What should customers look for when deciding which honey to buy?

Keep it simple, buy honey that tastes good to you. Find a tasting table like at the Buzzstop and go crazy. Try a heap of different honey, and discover what you like. Over and above taste, we do get many people after Manuka honey for health purposes. From sore throats to skin conditions and wounds / infections, there is a honey that can help.


Do you supply any chefs with your honey?

Sure do, lots of restaurants, hotels and wineries. We even sent a box of honey to Tokyo last year, with each honey paired to a specific menu item with matching New Zealand wine.

We have helped establish and maintain hives at the Hilton Hotel, The Rees Hotel and the Heritage Hotel to date, and hopefully Millbrook in the weeks ahead. The honey these hives produce is extracted by the hotel staff at the Buzzstop, and returned to their respective hotel for guests to enjoy.


How would you say chefs and hotels can integrate top-quality honey into what they offer their guests?

There is a clear shift towards chefs and hotels seeking to source and include local produce in their menus, and have a menu that reflects the change in season. We now provide many hotels with quality local honey to replace the cheap, generic budget honey used previously. It makes for a great story, and can be linked to the plants and flowers they see as they enjoy activities around Queenstown. (And for locals, it’s a great way to reduce the effects of hayfever in spring and summer)

You use honey in many of your items at the Buzzstop café, and it’s especially your waffles that are very popular, is that right?

Yes, we cook our waffles in-house. We actually brought the waffle irons and recipe from a Belgian family who sold waffles as a business, it was their grandad’s recipe.  We still even import the pearl sugar from Belgium to stay true to his recipe. Drizzle a freshly baked waffle with Manuka honey, add a scoop of Kapiti Island Manuka and fig ice cream … oh my God … unbelievably good!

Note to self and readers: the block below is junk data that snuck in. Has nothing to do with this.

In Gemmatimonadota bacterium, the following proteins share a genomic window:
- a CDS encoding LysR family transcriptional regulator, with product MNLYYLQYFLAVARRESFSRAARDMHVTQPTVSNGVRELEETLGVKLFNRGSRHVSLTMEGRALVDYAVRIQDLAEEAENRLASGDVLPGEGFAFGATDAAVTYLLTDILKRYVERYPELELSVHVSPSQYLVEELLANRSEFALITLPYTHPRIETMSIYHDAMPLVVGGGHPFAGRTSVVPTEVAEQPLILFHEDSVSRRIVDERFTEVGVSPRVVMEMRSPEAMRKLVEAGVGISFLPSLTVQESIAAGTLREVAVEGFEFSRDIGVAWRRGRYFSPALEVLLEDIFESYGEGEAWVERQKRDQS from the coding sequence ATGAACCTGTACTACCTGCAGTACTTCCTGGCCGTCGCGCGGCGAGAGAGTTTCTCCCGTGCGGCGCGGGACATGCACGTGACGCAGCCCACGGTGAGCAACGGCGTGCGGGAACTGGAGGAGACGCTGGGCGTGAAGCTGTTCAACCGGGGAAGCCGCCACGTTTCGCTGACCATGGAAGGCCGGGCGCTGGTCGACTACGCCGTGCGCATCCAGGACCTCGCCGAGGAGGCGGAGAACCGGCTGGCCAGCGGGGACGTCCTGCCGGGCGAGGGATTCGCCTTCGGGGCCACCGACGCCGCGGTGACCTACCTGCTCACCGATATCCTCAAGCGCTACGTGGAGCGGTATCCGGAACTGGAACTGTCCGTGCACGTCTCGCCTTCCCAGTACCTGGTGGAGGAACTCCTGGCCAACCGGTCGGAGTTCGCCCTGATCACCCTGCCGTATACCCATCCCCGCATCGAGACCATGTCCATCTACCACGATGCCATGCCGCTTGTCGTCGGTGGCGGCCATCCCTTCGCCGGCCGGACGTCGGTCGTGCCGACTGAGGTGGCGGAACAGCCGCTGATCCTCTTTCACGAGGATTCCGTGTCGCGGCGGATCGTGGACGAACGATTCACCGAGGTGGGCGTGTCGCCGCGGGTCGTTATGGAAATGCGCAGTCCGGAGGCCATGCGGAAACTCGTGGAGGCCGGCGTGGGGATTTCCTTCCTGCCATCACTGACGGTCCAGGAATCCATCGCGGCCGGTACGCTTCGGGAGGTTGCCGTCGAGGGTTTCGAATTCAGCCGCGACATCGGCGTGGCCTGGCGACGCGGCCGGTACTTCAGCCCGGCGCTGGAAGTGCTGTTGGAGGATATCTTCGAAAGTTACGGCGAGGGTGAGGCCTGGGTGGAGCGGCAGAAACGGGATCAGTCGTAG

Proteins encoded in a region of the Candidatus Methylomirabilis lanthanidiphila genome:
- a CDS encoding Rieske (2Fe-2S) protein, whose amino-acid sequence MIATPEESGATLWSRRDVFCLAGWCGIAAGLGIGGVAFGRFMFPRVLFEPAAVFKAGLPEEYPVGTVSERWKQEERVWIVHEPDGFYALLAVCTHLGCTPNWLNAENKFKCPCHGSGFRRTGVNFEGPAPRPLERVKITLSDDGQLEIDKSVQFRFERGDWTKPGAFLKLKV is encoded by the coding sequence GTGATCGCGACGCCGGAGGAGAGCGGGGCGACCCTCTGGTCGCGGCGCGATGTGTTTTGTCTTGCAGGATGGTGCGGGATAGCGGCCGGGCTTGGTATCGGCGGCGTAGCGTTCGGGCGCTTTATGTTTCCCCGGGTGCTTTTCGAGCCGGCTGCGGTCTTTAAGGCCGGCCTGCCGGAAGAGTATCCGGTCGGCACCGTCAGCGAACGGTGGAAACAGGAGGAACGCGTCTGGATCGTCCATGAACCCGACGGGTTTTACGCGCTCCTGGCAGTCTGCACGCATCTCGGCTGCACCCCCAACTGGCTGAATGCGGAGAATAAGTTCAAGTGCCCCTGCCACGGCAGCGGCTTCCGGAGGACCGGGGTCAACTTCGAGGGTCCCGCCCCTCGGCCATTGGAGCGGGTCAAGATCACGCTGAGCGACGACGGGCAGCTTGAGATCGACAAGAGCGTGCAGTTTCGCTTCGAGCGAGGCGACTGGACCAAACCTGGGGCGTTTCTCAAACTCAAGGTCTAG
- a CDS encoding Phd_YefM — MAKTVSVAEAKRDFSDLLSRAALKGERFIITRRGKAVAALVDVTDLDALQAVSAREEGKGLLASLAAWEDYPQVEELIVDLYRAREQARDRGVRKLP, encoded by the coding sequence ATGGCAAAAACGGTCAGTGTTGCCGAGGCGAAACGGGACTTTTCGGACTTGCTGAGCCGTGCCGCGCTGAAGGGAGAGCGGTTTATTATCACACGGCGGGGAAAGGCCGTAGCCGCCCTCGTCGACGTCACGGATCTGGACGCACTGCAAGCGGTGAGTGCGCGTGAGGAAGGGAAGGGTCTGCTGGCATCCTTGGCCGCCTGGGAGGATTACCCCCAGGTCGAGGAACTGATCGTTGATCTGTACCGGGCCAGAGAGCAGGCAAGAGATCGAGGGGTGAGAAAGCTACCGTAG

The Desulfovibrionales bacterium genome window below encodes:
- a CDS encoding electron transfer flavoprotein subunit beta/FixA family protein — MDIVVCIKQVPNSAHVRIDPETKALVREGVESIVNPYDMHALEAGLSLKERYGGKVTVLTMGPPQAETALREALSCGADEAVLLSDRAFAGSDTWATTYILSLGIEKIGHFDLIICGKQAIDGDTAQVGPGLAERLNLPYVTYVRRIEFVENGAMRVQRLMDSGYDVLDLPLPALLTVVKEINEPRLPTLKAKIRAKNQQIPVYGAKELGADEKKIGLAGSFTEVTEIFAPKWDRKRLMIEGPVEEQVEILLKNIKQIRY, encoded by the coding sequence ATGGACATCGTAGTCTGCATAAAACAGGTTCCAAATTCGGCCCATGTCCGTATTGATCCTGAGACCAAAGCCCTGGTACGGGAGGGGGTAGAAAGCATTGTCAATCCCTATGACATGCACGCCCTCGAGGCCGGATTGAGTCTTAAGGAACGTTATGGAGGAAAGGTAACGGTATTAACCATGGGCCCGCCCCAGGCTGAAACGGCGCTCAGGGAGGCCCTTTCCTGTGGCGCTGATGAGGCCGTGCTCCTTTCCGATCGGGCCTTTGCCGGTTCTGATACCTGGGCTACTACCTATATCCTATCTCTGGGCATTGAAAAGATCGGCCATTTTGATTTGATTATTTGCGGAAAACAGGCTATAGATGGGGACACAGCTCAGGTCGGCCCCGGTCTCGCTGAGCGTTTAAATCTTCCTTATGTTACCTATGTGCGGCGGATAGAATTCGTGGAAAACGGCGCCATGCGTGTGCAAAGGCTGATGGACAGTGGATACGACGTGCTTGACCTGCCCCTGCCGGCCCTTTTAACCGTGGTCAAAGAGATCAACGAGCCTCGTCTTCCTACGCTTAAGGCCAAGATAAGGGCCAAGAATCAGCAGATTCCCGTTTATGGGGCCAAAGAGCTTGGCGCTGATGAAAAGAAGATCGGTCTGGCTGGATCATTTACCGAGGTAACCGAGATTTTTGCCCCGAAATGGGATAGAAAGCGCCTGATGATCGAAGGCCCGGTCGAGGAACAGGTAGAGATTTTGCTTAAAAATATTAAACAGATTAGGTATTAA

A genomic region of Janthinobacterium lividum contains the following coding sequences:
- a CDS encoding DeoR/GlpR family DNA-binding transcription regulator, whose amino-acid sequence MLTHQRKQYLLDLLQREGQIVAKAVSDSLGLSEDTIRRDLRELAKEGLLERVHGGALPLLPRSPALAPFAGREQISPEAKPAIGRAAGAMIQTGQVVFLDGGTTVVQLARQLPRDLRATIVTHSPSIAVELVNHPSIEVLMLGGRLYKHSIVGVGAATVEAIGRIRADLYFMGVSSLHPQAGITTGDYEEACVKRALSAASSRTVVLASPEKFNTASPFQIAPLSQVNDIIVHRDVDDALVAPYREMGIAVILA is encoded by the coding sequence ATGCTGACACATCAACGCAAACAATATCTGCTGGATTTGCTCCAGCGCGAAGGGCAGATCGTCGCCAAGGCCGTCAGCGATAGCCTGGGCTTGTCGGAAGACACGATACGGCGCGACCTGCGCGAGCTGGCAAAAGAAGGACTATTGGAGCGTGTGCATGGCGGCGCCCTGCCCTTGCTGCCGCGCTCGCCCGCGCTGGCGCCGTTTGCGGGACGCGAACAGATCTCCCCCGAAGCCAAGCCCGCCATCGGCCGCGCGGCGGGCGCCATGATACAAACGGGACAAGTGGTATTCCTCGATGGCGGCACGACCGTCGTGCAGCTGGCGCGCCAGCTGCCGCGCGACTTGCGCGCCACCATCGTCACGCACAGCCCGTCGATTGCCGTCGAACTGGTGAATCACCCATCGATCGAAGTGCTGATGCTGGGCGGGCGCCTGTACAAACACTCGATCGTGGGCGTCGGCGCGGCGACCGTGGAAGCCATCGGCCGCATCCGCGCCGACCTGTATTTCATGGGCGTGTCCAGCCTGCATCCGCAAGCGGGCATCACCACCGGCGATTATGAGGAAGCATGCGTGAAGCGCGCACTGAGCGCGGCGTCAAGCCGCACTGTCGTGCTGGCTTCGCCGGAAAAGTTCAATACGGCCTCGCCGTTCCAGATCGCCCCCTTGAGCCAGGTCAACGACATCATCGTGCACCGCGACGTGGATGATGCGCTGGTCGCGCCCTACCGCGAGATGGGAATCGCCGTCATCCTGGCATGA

You’re making us hungry now! Thank you, Nick, for giving us insight into what honey is all about.


Buzzstop honey centre is a one-stop shop for all things bees and honey. Visitors can taste and purchase a wide selection of Kiwi honey, from local raw varieties to premium active Manuka, and artisan honey from all corners of New Zealand. Skincare products, beeswax candles, sweet treats, beekeeping equipment, and gift ware are also on offer. 

Buzzstop offers fun, educational and hands-on activities for all ages, such as making your own beeswax candles, honey soap and beeswax wraps. Discover how bees convert nectar from flowers into delicious natural honey, and learn the difference between a drone, a worker and a queen bee through our large see-through observation hive. Try spinning and bottling your own honey to take home with you. Or climb into your own bee suit and experience what it’s like being a beekeeper.  

For more information on working with Buzzstop, check out or contact Nick on